The Role of Glass in Astronomy and Space Applications
In the early 1600s, Galileo designed his first telescope based on his knowledge of earlier magnification technology from Dutch inventors. Since then, glass has continued to play an essential role in astronomy and aerospace applications. Common use cases for the material include optics in telescopes and windows in space vehicles. In both situations, the equipment employed must be designed and built to withstand extreme conditions without failure. The following blog post discusses why glass is an appropriate material option.
Properties That Are Out of This World
Telescopes utilize optical assemblies (e.g., mirrors and lenses) to collect, reflect, and/or focus light to create an accurate and clear image of a targeted area of space. Space vehicles feature windows to provide astronauts with a direct view of their surroundings. Despite vastly different functions and applications, both types of equipment rely on durable and reliable glass components to function. The main reasons astronomers and aerospace engineers utilize glass for these parts are:
- Thermal stability. The glass used in astronomical equipment is different from the glass used in ordinary applications. It exhibits excellent thermal stability, meaning it does not significantly change in volume when exposed to changes in temperature. This quality is essential for the optical components of telescopes as any changes in their size or shape would negatively affect the accuracy and clarity of images.
- Thermal shock resistance. Thermal shock refers to the stresses and strains experienced by a material when it is exposed to sudden changes in temperature. One of the common consequences is cracking. In manned space expeditions, such a loss of structural integrity in any component—especially external parts—can prove catastrophic. For this reason, the windows in space vehicles are made from glass with excellent thermal shock resistance. The material can withstand the extreme cold of outer space (~3 K), the extreme heat emanating from the sun, the fluctuating temperatures as the vehicle moves closer to or farther from the sun, and the intensity of a fiery reentry through the Earth’s atmosphere.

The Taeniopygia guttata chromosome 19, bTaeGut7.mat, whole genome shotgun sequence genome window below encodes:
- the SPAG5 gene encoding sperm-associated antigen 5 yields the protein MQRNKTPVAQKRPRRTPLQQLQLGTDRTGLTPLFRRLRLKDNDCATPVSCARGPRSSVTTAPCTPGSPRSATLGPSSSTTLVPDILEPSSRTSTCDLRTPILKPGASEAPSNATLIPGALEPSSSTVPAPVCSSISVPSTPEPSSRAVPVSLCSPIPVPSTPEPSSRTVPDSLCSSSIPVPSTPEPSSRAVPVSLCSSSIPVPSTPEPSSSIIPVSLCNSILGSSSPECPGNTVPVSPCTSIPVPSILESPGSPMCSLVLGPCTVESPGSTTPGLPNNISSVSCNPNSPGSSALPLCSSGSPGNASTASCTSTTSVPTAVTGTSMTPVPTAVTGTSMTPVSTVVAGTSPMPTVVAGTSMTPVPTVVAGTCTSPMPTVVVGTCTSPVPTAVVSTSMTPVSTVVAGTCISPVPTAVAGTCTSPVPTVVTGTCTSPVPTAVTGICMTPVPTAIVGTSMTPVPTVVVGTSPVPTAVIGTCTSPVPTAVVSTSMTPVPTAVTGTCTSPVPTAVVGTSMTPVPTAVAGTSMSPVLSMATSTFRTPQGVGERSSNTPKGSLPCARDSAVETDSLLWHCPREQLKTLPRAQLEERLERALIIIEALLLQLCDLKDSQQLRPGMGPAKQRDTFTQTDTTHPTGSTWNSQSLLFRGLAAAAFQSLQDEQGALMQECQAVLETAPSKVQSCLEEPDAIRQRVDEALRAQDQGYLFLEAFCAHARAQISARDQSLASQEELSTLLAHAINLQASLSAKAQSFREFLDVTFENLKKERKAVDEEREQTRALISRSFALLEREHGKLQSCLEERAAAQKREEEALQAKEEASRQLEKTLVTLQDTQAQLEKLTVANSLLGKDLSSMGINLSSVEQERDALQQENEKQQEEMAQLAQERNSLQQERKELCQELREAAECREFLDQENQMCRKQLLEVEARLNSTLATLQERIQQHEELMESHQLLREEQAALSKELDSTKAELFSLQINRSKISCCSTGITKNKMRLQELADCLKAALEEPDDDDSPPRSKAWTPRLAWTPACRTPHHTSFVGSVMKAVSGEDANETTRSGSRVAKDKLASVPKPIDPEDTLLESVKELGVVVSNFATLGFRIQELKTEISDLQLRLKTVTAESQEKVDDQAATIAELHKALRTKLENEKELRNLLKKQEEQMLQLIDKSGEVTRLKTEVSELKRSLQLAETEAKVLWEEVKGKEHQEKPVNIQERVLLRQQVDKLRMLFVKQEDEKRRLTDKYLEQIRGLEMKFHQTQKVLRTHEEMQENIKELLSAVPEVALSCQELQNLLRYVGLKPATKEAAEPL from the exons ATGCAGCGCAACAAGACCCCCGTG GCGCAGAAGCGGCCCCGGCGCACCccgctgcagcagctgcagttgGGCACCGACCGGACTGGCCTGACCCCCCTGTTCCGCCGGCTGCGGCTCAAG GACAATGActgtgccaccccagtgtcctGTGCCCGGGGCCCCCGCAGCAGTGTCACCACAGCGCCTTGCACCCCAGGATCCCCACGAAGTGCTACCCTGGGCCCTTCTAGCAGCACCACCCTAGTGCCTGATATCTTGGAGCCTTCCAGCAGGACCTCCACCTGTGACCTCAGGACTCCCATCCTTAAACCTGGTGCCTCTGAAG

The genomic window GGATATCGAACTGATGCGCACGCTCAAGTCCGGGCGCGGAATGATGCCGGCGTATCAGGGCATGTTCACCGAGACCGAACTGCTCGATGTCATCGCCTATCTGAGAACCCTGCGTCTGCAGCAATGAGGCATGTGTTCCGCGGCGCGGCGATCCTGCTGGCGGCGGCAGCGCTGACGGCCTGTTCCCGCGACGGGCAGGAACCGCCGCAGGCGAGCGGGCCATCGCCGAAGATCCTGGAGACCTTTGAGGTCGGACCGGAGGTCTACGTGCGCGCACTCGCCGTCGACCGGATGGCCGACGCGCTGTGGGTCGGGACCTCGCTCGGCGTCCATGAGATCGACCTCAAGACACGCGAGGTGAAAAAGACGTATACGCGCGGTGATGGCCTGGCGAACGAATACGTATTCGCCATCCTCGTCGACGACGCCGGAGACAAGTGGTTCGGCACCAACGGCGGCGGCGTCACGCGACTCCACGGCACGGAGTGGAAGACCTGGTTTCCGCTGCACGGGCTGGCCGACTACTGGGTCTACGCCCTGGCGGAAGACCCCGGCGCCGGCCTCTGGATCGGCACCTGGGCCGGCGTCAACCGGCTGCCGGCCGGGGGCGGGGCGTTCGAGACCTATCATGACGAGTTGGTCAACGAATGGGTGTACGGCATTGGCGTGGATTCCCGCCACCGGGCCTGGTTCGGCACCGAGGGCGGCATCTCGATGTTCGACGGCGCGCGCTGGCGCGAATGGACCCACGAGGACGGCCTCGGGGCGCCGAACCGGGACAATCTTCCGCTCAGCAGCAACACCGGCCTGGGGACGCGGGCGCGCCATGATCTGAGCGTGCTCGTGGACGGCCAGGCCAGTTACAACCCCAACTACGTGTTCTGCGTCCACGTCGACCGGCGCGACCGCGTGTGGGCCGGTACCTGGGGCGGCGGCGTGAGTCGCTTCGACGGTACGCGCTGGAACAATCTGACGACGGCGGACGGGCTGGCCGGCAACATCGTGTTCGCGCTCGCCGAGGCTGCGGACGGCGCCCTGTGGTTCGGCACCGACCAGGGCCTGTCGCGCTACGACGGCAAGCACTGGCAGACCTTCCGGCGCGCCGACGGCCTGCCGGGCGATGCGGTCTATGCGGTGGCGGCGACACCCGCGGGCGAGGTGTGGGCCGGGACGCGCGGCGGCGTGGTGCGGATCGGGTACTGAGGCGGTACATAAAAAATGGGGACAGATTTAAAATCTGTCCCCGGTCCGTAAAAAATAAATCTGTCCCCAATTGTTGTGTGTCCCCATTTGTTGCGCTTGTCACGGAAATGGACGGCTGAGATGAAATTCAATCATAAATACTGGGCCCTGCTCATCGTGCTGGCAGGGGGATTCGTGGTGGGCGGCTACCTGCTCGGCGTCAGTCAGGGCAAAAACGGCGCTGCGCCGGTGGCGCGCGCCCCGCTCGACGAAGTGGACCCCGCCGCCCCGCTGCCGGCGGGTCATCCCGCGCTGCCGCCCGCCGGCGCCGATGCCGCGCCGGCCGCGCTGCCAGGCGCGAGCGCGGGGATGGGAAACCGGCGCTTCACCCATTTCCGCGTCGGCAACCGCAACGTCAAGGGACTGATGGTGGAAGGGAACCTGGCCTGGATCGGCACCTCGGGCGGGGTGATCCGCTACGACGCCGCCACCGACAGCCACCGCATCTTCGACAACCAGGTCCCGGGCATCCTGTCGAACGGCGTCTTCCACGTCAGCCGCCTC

SCHOTT SUPREMAX 33®: The Superior Glass for Space Applications
As indicated above, the glass used in space exploration equipment must demonstrate specific qualities. SCHOTT SUPREMAX 33® is quickly becoming the material of choice for telescopes. The rolled borosilicate glass offers the same properties of SCHOTT BOROFLOAT® 33, such as:
- Low thermal expansion
- High thermal resistance
- Excellent light transmissivity
- Exceptional chemical durability
- Low material density (12% lighter than soda lime glass)
Additionally, it is available in a wider range of thicknesses (up to 66.7 millimeters) since it is made with SCHOTT’S unique rolling technology. This quality, among others, makes it highly suitable for telescope mirror blanks and lenses.
Contact the Glass Fabrication Experts at Swift Glass Today
In astronomy and aerospace applications, high-quality glass is paramount. If you’re looking for a glass fabricator that fully understands your needs and is fully committed to providing you with the right solution, Swift Glass is here to help. We carry a broad selection of glass materials—including SCHOTT SUPREMAX 33—to suit various applications. To learn more about our glass fabrication capabilities or collaborate with us on your next astronomy or aerospace project, contact us today.